Japan has a ways to go to prevent another perfect storm like the one that lead to the Fukushima nuclear disaster in March 2011. The independent parliamentary panel submitted its final report to Japanese Prime Minister Yoshihiko Noda Monday.
The Fukushima Nuclear Accident Investigation Committee says that the accident occurred “on the occasion of a natural disaster of an earthquake and tsunami,” but that the real cause was a lack of foresight.
The panel was established in May 2011 and delivered an interim report last December. In all, it conducted 772 interviews to arrive at its multifaceted analysis.
The Japanese government and the nuclear power companies didn’t think they would ever face such a crisis, so they were ill prepared.
The study also listed several problems the Tokyo Electric Power Co. had, such as the inability to manage a crisis, inability to respond to an emergency, lack of training for severe accidents, and “apparently no great enthusiasm” for noticing impending disasters.
When Fukushima plants 1 and 2 were in trouble from the tsunami and earthquake, workers at No. 2 were able to shut down the reactors safely while workers at reactor 1 and 3 had additional trouble because they were using inappropriate cooling methods, the investigation found.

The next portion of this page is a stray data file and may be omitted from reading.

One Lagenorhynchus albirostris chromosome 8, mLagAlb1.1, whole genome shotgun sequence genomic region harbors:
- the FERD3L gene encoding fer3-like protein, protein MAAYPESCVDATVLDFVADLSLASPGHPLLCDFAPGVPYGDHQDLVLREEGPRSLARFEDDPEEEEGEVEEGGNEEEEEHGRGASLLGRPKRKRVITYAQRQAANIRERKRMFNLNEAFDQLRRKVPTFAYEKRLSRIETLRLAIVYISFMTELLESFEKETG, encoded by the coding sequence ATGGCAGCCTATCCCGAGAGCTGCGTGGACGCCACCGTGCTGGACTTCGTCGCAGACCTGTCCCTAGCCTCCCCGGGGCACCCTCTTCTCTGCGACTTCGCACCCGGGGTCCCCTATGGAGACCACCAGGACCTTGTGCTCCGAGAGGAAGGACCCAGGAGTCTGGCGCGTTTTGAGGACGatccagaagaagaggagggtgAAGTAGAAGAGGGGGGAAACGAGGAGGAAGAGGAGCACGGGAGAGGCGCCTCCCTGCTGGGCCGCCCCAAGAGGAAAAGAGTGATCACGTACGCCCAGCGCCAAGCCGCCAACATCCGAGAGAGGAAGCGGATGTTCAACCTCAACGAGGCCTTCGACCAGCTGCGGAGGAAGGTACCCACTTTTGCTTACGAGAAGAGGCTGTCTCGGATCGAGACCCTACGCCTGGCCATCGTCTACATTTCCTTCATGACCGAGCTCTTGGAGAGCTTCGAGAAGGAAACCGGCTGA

The policy recommendations are extensive, hitting on all elements that created the crisis, from humbly accepting the reality of natural threats in Japan, to how to respond to radiation exposure.
“Risk reduction should be tackled in a drastically different approach,” says the report.
The committee also notes that the well-being of the Japanese people wasn’t considered very much when the government was trying to monitor radiation levels, send evacuation instructions to residents, respond to people’s radiation exposure, and spread information through the nation and to foreign countries.
Japan recently restarted two nuclear reactors—the first since Japan went nuclear free after the disaster. The move was widely unpopular, drawing mass street protests from a population that has lost trust in its government and nuclear industry.
The Epoch Times publishes in 35 countries and in 19 languages. Subscribe to our e-newsletter.